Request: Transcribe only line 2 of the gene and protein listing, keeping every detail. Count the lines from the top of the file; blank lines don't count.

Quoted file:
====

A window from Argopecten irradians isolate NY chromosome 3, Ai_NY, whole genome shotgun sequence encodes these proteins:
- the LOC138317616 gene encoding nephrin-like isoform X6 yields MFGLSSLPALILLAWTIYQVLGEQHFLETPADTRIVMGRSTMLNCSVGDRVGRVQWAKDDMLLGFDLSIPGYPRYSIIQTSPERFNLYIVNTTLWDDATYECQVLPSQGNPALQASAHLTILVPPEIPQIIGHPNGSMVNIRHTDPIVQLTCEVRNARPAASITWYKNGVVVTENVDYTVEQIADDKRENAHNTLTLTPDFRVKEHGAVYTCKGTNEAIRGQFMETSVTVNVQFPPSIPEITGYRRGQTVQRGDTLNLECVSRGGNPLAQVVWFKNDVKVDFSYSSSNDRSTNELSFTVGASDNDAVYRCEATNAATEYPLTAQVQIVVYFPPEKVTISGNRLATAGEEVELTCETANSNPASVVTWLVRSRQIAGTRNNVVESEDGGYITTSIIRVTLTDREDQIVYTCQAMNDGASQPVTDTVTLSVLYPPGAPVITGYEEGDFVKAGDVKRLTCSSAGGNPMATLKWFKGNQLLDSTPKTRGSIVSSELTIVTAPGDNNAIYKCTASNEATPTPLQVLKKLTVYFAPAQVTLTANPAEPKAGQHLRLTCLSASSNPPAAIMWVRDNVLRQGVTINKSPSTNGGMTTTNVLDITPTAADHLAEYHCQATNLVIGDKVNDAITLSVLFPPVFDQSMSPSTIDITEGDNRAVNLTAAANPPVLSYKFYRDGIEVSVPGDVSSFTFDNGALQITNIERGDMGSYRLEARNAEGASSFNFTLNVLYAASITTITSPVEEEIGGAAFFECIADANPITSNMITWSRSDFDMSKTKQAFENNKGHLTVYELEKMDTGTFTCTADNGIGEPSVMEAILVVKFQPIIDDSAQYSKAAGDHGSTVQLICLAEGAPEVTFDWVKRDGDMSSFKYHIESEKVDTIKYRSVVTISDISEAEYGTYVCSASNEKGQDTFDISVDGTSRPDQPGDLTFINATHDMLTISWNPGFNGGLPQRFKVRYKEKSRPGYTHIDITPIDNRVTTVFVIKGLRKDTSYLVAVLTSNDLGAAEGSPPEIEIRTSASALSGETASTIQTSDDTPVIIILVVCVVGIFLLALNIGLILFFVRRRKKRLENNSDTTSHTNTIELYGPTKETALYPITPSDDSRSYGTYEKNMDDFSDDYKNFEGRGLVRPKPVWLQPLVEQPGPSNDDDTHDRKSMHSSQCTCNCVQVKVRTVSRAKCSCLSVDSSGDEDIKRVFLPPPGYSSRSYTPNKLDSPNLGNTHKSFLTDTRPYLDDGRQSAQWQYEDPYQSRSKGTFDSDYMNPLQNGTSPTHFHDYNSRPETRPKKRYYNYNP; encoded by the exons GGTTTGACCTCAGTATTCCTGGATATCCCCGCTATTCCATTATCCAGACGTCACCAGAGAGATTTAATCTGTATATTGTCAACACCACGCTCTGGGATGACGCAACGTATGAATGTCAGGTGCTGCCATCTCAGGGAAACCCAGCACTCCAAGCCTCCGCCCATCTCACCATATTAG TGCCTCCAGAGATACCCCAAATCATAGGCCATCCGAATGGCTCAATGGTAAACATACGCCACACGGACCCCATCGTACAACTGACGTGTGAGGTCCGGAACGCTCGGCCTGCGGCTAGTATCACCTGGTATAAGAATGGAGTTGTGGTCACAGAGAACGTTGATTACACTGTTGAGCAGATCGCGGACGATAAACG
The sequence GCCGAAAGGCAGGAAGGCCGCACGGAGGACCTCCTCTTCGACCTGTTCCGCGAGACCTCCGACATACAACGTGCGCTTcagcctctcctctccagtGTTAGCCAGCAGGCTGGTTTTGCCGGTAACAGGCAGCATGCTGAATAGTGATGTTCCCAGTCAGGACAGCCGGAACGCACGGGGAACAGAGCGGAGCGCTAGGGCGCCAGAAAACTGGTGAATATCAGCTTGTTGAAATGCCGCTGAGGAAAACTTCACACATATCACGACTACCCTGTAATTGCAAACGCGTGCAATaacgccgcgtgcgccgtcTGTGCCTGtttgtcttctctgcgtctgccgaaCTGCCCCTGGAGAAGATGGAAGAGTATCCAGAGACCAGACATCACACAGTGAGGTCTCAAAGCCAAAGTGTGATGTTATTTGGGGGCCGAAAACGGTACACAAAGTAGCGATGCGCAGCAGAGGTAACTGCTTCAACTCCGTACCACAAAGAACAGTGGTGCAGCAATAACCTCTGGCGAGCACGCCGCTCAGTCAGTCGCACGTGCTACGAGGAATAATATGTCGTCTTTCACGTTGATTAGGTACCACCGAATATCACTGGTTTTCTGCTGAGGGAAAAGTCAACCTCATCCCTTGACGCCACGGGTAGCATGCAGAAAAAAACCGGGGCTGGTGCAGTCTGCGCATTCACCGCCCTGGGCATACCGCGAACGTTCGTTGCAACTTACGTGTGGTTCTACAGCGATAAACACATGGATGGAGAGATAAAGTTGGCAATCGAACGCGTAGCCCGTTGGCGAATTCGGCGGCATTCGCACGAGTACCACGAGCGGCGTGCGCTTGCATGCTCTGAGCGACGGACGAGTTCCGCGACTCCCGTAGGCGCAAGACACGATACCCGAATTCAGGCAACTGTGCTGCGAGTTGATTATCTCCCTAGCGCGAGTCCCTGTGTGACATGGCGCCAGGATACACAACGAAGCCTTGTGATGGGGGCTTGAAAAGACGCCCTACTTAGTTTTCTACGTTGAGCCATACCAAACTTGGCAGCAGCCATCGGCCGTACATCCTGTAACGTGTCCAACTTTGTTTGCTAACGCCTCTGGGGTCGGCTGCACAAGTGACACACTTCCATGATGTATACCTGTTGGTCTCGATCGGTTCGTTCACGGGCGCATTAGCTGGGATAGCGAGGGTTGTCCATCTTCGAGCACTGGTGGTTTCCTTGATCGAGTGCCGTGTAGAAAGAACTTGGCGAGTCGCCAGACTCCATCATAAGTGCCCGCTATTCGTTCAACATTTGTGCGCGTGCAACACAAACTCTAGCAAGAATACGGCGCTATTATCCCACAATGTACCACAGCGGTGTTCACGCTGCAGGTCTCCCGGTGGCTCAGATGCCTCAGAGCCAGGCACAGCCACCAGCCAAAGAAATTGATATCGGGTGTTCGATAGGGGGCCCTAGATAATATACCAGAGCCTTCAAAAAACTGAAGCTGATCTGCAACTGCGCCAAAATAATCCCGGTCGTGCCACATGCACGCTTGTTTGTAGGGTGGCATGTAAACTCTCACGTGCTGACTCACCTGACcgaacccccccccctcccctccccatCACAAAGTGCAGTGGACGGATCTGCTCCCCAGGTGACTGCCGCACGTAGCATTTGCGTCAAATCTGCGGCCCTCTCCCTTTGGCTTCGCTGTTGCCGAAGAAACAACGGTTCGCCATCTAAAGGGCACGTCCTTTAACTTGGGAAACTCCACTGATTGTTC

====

- the LOC138317616 gene encoding nephrin-like isoform X6 yields MFGLSSLPALILLAWTIYQVLGEQHFLETPADTRIVMGRSTMLNCSVGDRVGRVQWAKDDMLLGFDLSIPGYPRYSIIQTSPERFNLYIVNTTLWDDATYECQVLPSQGNPALQASAHLTILVPPEIPQIIGHPNGSMVNIRHTDPIVQLTCEVRNARPAASITWYKNGVVVTENVDYTVEQIADDKRENAHNTLTLTPDFRVKEHGAVYTCKGTNEAIRGQFMETSVTVNVQFPPSIPEITGYRRGQTVQRGDTLNLECVSRGGNPLAQVVWFKNDVKVDFSYSSSNDRSTNELSFTVGASDNDAVYRCEATNAATEYPLTAQVQIVVYFPPEKVTISGNRLATAGEEVELTCETANSNPASVVTWLVRSRQIAGTRNNVVESEDGGYITTSIIRVTLTDREDQIVYTCQAMNDGASQPVTDTVTLSVLYPPGAPVITGYEEGDFVKAGDVKRLTCSSAGGNPMATLKWFKGNQLLDSTPKTRGSIVSSELTIVTAPGDNNAIYKCTASNEATPTPLQVLKKLTVYFAPAQVTLTANPAEPKAGQHLRLTCLSASSNPPAAIMWVRDNVLRQGVTINKSPSTNGGMTTTNVLDITPTAADHLAEYHCQATNLVIGDKVNDAITLSVLFPPVFDQSMSPSTIDITEGDNRAVNLTAAANPPVLSYKFYRDGIEVSVPGDVSSFTFDNGALQITNIERGDMGSYRLEARNAEGASSFNFTLNVLYAASITTITSPVEEEIGGAAFFECIADANPITSNMITWSRSDFDMSKTKQAFENNKGHLTVYELEKMDTGTFTCTADNGIGEPSVMEAILVVKFQPIIDDSAQYSKAAGDHGSTVQLICLAEGAPEVTFDWVKRDGDMSSFKYHIESEKVDTIKYRSVVTISDISEAEYGTYVCSASNEKGQDTFDISVDGTSRPDQPGDLTFINATHDMLTISWNPGFNGGLPQRFKVRYKEKSRPGYTHIDITPIDNRVTTVFVIKGLRKDTSYLVAVLTSNDLGAAEGSPPEIEIRTSASALSGETASTIQTSDDTPVIIILVVCVVGIFLLALNIGLILFFVRRRKKRLENNSDTTSHTNTIELYGPTKETALYPITPSDDSRSYGTYEKNMDDFSDDYKNFEGRGLVRPKPVWLQPLVEQPGPSNDDDTHDRKSMHSSQCTCNCVQVKVRTVSRAKCSCLSVDSSGDEDIKRVFLPPPGYSSRSYTPNKLDSPNLGNTHKSFLTDTRPYLDDGRQSAQWQYEDPYQSRSKGTFDSDYMNPLQNGTSPTHFHDYNSRPETRPKKRYYNYNP; encoded by the exons GGTTTGACCTCAGTATTCCTGGATATCCCCGCTATTCCATTATCCAGACGTCACCAGAGAGATTTAATCTGTATATTGTCAACACCACGCTCTGGGATGACGCAACGTATGAATGTCAGGTGCTGCCATCTCAGGGAAACCCAGCACTCCAAGCCTCCGCCCATCTCACCATATTAG TGCCTCCAGAGATACCCCAAATCATAGGCCATCCGAATGGCTCAATGGTAAACATACGCCACACGGACCCCATCGTACAACTGACGTGTGAGGTCCGGAACGCTCGGCCTGCGGCTAGTATCACCTGGTATAAGAATGGAGTTGTGGTCACAGAGAACGTTGATTACACTGTTGAGCAGATCGCGGACGATAAACG